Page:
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SMART (Spatial Mapping Academic Research Tools) Program

DMTI Spatial Supports Canadian Academia with SMART Program

For more than a decade, DMTI Spatial Inc. (DMTI) has been supporting Canada’s academic GIS community with the SMART (Spatial Mapping Academic Research Tools) program. The program assists a consortium of libraries at over forty Canadian universities and colleges, including the University of Toronto, York University and the University of British Columbia, reaching over 9000 students and faculty members annually.

The aim of the SMART program is to provide affordable access to data in support of social science, engineering, research, business and environmental geographic educational programs. Because of this program, Canada’s GIS students are able to work with many more hands-on, real-world examples, and be better prepared for their life after their post-secondary education is complete. The SMART program has helped individuals at member institutions with such impactful projects as determining emergency routes and plotting the best locations for hospitals and new energy sources. DMTI has lent continued support by providing licenses for its data products, including its CanMap® suite, to these institutions to use for teaching and research purposes.

“The SMART program really opened the door for academics wishing to use Canadian spatial data,” said Marcel A.J. Fortin, GIS and Map Librarian, Map and Data Library, University of Toronto. Mr. Fortin manages the program and plays an instrumental role in supporting the consortium of participating institutions. “Prior to the SMART program, there were few opportunities for university students and faculty to use quality Canadian mapping data for research and teaching. DMTI’s data is now very prevalent at SMART program institutions, being utilized in everything from first year lectures to more complex projects like advanced geocoding and the creation of 3D elevation models.”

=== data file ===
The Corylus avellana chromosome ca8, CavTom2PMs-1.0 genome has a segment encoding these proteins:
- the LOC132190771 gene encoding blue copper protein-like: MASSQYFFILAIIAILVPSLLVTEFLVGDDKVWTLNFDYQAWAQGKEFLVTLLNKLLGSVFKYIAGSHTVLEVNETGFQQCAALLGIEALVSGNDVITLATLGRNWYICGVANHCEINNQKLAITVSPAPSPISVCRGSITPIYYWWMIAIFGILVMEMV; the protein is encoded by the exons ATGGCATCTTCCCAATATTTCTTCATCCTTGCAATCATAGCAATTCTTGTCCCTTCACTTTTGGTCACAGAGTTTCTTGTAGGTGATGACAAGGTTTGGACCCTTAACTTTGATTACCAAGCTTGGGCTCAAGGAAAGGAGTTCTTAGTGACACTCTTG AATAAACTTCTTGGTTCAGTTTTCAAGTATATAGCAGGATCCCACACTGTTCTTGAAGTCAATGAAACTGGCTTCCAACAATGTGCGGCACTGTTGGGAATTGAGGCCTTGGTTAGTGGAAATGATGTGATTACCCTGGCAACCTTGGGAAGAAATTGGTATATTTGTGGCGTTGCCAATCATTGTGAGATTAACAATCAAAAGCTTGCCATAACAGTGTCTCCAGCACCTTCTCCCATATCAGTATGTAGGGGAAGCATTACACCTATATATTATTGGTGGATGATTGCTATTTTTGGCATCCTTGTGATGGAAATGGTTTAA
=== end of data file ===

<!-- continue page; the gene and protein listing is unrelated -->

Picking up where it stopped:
“It was very generous of DMTI Spatial Inc. to provide Canadian academic institutions a suite of vector data, DEM, imagery and geocoding software through the SMART Program, especially at a time when geospatial data was not readily available or affordable,” said Trudy Bodak, Librarian Emeritus, York University. “At York University, the data was heavily used by graduate and undergraduate students for a variety of projects including plotting emergency routes, travel times and bicycle routes, and determining the best locations for new golf courses, hospitals and wind turbines. I always used this data as an example in my GIS Library instruction classes, because there is so much value and flexibility in using it for research analysis.”

Academia from coast to coast now continue to benefit from DMTI Spatial and their efforts to liberate access to Canadian GIS data.

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